Recently, a state appellate court issued an opinion in a Florida premise liability lawsuit discussing a landowner’s liability involving potentially hazardous conditions of the property. Specifically, the case dealt with a hazard that the court held to be “open and obvious.” The court held that because the hazard was easily observable by the plaintiff, the plaintiff was put on notice of the hazard’s existence and thus, the defendant could not be held liable for the plaintiff’s injuries.
The Facts of the Case
The plaintiff was exiting a movie theater when he left the paved sidewalk to cut through a planter box containing a large palm tree. The ground immediately around the base of the palm tree contained artificial turf and some paving bricks that had become uneven as the tree’s roots grew underneath.
As the plaintiff walked across the planter box, he tripped and fell in a divot in the ground. The plaintiff sustained serious injuries as a result of the fall and filed a premises liability lawsuit against the movie theater.
The theater filed a motion for summary judgment, arguing that landscaped areas are generally not considered to be “dangerous conditions” under the law, and that by choosing to leave the paved sidewalk and walk across the planter box the plaintiff should have expected uneven terrain. The plaintiff responded by arguing that the “open and obvious” doctrine does not apply to artificial terrain and that the theater should have expected pedestrians would walk across the planter box given its proximity to the sidewalk.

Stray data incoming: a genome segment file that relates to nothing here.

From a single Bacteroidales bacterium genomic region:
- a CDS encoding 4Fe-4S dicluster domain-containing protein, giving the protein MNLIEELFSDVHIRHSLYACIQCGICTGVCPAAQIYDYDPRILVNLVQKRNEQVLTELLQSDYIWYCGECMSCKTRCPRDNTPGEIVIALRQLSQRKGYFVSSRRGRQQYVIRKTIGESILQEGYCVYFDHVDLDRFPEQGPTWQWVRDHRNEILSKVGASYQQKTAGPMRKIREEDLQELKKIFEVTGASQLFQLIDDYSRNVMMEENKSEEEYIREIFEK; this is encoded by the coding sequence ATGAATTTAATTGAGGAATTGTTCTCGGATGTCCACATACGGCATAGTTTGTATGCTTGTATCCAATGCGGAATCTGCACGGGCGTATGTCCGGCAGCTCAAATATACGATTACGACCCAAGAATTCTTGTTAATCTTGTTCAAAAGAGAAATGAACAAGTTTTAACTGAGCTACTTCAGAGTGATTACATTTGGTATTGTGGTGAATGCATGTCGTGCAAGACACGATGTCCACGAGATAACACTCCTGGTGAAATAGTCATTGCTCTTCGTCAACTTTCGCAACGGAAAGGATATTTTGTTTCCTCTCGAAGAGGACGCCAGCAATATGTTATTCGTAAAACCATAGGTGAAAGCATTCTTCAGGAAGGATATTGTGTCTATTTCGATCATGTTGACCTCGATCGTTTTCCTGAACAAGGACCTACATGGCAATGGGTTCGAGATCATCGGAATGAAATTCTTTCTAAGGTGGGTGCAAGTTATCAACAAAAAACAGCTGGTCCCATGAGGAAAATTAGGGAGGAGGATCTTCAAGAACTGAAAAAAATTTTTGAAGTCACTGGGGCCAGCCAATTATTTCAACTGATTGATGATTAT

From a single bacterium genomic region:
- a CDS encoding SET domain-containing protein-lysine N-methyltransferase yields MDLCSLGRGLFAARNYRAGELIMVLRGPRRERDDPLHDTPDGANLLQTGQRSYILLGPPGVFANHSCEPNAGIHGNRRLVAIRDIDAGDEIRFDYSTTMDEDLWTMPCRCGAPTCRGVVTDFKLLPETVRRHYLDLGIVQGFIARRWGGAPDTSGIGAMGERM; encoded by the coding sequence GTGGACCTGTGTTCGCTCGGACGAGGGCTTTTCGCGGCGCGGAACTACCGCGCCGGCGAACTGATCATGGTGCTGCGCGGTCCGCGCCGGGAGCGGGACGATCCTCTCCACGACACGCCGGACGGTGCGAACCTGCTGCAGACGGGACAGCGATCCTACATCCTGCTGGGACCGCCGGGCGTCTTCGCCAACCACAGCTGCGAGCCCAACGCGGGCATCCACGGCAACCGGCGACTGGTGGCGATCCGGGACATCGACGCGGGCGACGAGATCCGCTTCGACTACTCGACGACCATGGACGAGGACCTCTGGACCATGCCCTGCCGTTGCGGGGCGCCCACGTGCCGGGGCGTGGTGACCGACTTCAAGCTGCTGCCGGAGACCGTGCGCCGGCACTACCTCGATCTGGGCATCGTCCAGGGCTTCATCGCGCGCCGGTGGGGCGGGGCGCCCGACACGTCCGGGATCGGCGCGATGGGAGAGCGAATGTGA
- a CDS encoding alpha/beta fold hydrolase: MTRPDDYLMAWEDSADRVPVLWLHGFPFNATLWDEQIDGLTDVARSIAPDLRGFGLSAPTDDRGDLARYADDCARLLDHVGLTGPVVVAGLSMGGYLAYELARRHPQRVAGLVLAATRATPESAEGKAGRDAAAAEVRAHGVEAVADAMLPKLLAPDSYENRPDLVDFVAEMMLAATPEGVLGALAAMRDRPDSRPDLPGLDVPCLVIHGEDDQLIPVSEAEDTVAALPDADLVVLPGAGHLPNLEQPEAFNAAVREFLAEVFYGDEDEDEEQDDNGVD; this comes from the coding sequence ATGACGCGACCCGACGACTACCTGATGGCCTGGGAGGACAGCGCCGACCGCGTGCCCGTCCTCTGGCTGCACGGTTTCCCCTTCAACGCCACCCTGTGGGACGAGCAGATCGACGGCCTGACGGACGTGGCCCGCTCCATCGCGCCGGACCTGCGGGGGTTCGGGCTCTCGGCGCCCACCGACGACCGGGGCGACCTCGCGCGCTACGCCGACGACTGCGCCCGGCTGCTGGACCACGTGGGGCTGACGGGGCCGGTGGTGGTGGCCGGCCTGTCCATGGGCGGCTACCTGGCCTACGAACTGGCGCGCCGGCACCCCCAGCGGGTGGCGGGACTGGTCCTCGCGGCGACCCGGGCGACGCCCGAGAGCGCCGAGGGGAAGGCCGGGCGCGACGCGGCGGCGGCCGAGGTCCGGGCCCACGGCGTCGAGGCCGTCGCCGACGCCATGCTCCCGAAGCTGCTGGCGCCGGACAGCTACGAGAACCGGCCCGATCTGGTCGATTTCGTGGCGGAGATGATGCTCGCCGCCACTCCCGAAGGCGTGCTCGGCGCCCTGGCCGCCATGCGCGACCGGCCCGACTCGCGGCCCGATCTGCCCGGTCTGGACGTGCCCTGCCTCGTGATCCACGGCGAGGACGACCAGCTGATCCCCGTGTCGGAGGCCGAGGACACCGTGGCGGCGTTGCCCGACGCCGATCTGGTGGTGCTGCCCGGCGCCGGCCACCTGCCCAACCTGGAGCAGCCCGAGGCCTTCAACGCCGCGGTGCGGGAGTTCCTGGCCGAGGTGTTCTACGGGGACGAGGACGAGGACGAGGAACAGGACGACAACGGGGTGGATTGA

The Court’s Decision
The court agreed with the defendant, dismissing the plaintiff’s case. The court explained that under the “open and obvious” doctrine, a landowner is not liable for a visitor’s injuries caused by a hazard that it clearly visible, unless the landowner should expect that injury may still occur despite the obviousness of the hazard. Additionally, the court noted that, under previous case law, landscaping features are generally not considered to be dangerous conditions requiring further warning.
Here, the court held, the landscaping features contained in the planter box were clearly visible and constituted an open and obvious hazard that the plaintiff should have noticed prior to entering. The court also explained that the landscaping was not so “inherently dangerous” as to require additional warning or action from the defendant landowner. Thus, the plaintiff’s case was dismissed.
Have You Been Injured in a Florida Slip-and-Fall Accident?
If you or a loved one has recently been injured in a Florida slip-and-fall accident, you may be entitled to monetary compensation through a Florida premises liability lawsuit. As is the case with all Florida personal injury lawsuits, it is imperative that you discuss your case with a dedicated Florida personal injury attorney as soon as possible. The South Florida injury lawyers at the law firm of Friedman Rodman & Frank have extensive experience representing injury victims and their families in a wide range of Florida personal injury claims, including those arising from Florida slip-and-fall accidents. Call 877-448-8585 to schedule your free consultation today.
More Blog Posts:
Claims Against Government Employees and Agencies Must Comply with the Requirements of the FTCA, South Florida Personal Injury Lawyers Blog, published August 31, 2018.
Jury Holds Railroad Company Liable for Fatal Train Accident, Court Upholds $10.4 Million Verdict, South Florida Personal Injury Lawyers Blog, published August 8, 2018.